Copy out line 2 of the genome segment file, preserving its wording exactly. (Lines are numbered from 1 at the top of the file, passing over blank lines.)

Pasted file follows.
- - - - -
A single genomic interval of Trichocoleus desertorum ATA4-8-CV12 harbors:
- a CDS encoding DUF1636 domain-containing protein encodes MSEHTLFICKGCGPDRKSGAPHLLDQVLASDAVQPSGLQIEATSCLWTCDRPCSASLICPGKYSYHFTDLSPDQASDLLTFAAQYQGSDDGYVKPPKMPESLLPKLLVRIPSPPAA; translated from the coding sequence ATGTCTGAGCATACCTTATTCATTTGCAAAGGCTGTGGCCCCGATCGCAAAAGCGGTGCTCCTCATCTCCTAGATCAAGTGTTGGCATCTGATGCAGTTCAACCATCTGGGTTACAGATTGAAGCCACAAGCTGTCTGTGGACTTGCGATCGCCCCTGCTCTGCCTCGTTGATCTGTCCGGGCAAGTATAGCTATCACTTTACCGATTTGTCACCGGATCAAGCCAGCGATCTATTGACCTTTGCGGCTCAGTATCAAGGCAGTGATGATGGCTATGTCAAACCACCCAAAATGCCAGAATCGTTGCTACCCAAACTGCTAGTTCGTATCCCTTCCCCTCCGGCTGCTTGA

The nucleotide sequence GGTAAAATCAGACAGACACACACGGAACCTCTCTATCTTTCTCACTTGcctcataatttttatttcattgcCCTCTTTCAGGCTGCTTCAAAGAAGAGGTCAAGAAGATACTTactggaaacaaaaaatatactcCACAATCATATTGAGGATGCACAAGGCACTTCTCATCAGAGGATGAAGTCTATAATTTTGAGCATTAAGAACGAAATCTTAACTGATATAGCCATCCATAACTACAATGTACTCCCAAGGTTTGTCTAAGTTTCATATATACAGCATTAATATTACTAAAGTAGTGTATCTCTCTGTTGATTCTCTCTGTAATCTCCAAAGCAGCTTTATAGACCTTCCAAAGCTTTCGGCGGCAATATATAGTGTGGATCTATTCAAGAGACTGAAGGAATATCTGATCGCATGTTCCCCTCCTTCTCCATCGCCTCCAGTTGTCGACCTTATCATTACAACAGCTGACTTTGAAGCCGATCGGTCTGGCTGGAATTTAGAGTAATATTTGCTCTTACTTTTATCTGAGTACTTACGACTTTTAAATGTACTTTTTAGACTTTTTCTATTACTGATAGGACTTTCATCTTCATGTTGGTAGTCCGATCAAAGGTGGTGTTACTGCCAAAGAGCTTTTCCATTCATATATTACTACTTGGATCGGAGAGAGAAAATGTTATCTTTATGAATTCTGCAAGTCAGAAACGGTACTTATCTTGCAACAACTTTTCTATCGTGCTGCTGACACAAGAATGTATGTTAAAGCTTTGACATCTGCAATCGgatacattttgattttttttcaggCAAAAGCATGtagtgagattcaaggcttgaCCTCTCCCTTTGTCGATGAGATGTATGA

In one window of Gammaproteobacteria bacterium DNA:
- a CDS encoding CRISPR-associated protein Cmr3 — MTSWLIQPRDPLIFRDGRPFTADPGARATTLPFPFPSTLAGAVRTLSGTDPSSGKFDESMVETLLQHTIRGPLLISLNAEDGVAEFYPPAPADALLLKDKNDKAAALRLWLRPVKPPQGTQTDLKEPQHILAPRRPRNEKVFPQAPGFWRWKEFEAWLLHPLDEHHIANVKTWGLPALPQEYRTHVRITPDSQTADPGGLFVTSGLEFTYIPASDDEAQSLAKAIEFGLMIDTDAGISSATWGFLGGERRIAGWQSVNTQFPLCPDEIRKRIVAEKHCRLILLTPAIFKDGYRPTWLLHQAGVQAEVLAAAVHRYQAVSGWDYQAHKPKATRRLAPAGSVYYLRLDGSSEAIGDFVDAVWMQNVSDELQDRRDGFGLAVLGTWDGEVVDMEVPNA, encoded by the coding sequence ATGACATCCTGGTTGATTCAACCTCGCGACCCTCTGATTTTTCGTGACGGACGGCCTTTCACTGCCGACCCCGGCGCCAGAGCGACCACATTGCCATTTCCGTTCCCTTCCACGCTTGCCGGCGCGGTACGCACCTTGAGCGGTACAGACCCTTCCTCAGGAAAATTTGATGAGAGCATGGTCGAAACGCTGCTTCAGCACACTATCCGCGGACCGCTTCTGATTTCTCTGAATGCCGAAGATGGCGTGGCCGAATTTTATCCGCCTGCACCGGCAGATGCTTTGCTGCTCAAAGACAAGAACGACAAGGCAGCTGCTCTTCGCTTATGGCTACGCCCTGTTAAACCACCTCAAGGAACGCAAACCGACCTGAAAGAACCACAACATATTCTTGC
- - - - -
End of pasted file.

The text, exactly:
- a CDS encoding DUF1636 domain-containing protein encodes MSEHTLFICKGCGPDRKSGAPHLLDQVLASDAVQPSGLQIEATSCLWTCDRPCSASLICPGKYSYHFTDLSPDQASDLLTFAAQYQGSDDGYVKPPKMPESLLPKLLVRIPSPPAA; translated from the coding sequence ATGTCTGAGCATACCTTATTCATTTGCAAAGGCTGTGGCCCCGATCGCAAAAGCGGTGCTCCTCATCTCCTAGATCAAGTGTTGGCATCTGATGCAGTTCAACCATCTGGGTTACAGATTGAAGCCACAAGCTGTCTGTGGACTTGCGATCGCCCCTGCTCTGCCTCGTTGATCTGTCCGGGCAAGTATAGCTATCACTTTACCGATTTGTCACCGGATCAAGCCAGCGATCTATTGACCTTTGCGGCTCAGTATCAAGGCAGTGATGATGGCTATGTCAAACCACCCAAAATGCCAGAATCGTTGCTACCCAAACTGCTAGTTCGTATCCCTTCCCCTCCGGCTGCTTGA